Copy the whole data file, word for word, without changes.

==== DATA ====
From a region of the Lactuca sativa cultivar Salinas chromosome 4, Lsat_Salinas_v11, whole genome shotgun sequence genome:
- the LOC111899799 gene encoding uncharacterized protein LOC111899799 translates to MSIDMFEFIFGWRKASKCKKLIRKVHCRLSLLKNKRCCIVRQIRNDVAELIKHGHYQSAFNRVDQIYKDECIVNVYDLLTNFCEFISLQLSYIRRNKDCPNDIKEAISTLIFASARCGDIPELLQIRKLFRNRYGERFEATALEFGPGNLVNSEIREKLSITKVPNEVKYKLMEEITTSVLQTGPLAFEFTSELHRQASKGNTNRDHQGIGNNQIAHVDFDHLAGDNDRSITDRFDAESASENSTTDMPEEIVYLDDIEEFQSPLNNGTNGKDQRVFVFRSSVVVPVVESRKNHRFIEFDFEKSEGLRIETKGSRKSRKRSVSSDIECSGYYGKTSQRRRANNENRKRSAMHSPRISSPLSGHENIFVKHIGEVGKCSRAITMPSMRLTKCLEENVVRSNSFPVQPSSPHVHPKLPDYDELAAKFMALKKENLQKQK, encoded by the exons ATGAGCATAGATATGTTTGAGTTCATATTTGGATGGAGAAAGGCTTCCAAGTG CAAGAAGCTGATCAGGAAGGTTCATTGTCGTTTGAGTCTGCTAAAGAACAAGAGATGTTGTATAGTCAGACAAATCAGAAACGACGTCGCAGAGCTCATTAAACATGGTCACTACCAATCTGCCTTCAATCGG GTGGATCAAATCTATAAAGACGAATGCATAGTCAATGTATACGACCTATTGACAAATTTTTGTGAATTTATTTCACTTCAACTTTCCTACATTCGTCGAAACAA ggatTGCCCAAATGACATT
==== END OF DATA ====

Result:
From a region of the Lactuca sativa cultivar Salinas chromosome 4, Lsat_Salinas_v11, whole genome shotgun sequence genome:
- the LOC111899799 gene encoding uncharacterized protein LOC111899799 translates to MSIDMFEFIFGWRKASKCKKLIRKVHCRLSLLKNKRCCIVRQIRNDVAELIKHGHYQSAFNRVDQIYKDECIVNVYDLLTNFCEFISLQLSYIRRNKDCPNDIKEAISTLIFASARCGDIPELLQIRKLFRNRYGERFEATALEFGPGNLVNSEIREKLSITKVPNEVKYKLMEEITTSVLQTGPLAFEFTSELHRQASKGNTNRDHQGIGNNQIAHVDFDHLAGDNDRSITDRFDAESASENSTTDMPEEIVYLDDIEEFQSPLNNGTNGKDQRVFVFRSSVVVPVVESRKNHRFIEFDFEKSEGLRIETKGSRKSRKRSVSSDIECSGYYGKTSQRRRANNENRKRSAMHSPRISSPLSGHENIFVKHIGEVGKCSRAITMPSMRLTKCLEENVVRSNSFPVQPSSPHVHPKLPDYDELAAKFMALKKENLQKQK, encoded by the exons ATGAGCATAGATATGTTTGAGTTCATATTTGGATGGAGAAAGGCTTCCAAGTG CAAGAAGCTGATCAGGAAGGTTCATTGTCGTTTGAGTCTGCTAAAGAACAAGAGATGTTGTATAGTCAGACAAATCAGAAACGACGTCGCAGAGCTCATTAAACATGGTCACTACCAATCTGCCTTCAATCGG GTGGATCAAATCTATAAAGACGAATGCATAGTCAATGTATACGACCTATTGACAAATTTTTGTGAATTTATTTCACTTCAACTTTCCTACATTCGTCGAAACAA ggatTGCCCAAATGACATT